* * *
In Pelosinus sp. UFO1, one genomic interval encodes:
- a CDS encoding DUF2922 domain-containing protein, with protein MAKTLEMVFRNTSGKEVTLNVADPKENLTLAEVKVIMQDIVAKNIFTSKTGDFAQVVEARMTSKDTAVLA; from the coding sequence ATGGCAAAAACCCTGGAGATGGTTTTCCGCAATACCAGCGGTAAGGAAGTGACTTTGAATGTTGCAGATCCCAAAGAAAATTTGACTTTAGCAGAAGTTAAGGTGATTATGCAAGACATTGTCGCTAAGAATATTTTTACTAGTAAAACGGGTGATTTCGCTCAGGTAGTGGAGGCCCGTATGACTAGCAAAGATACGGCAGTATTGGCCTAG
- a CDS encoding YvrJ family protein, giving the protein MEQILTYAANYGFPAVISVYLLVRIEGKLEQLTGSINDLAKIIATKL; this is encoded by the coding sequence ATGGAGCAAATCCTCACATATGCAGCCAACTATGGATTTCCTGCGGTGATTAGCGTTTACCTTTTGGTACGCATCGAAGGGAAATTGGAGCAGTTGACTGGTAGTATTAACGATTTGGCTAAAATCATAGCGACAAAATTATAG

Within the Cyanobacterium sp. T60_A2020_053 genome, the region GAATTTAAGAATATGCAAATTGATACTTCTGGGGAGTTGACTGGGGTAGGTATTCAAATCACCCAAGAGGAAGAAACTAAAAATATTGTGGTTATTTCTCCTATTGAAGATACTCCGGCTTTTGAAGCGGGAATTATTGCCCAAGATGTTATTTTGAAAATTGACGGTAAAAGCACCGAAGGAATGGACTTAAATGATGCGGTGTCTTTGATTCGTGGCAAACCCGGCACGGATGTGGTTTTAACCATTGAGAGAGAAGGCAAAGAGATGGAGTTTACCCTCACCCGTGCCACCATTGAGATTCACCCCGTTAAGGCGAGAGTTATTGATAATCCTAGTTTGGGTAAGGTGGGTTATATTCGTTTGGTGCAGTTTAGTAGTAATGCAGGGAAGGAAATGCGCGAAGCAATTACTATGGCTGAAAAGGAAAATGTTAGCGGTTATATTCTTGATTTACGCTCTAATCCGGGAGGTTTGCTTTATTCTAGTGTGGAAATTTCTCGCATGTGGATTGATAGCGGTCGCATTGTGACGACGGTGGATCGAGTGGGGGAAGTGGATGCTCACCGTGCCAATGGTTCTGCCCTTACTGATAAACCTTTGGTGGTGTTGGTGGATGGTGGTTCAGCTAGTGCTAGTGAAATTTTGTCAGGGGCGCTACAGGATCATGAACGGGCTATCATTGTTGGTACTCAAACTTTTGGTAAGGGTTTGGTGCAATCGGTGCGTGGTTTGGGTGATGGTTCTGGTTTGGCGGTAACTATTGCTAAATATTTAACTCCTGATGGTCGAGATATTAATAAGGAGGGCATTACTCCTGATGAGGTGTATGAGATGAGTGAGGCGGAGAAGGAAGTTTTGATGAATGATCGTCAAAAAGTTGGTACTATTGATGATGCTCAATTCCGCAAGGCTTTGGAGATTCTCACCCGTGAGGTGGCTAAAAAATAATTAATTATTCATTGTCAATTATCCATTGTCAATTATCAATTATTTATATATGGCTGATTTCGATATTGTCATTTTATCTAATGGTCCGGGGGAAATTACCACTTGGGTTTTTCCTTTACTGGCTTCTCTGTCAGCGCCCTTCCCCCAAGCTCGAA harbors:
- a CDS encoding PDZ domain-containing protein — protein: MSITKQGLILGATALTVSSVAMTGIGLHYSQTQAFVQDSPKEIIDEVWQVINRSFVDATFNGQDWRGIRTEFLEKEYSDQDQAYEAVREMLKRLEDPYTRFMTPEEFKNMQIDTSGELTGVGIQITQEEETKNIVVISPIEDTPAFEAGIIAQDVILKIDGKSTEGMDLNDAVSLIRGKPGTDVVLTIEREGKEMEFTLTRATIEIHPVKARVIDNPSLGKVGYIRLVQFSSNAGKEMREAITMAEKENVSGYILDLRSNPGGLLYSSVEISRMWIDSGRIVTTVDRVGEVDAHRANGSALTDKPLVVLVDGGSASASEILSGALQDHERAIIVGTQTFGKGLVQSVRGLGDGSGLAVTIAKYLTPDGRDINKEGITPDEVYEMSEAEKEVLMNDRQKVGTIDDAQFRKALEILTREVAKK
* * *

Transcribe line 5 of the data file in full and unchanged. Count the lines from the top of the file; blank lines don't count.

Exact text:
- a CDS encoding PDZ domain-containing protein — protein: MSITKQGLILGATALTVSSVAMTGIGLHYSQTQAFVQDSPKEIIDEVWQVINRSFVDATFNGQDWRGIRTEFLEKEYSDQDQAYEAVREMLKRLEDPYTRFMTPEEFKNMQIDTSGELTGVGIQITQEEETKNIVVISPIEDTPAFEAGIIAQDVILKIDGKSTEGMDLNDAVSLIRGKPGTDVVLTIEREGKEMEFTLTRATIEIHPVKARVIDNPSLGKVGYIRLVQFSSNAGKEMREAITMAEKENVSGYILDLRSNPGGLLYSSVEISRMWIDSGRIVTTVDRVGEVDAHRANGSALTDKPLVVLVDGGSASASEILSGALQDHERAIIVGTQTFGKGLVQSVRGLGDGSGLAVTIAKYLTPDGRDINKEGITPDEVYEMSEAEKEVLMNDRQKVGTIDDAQFRKALEILTREVAKK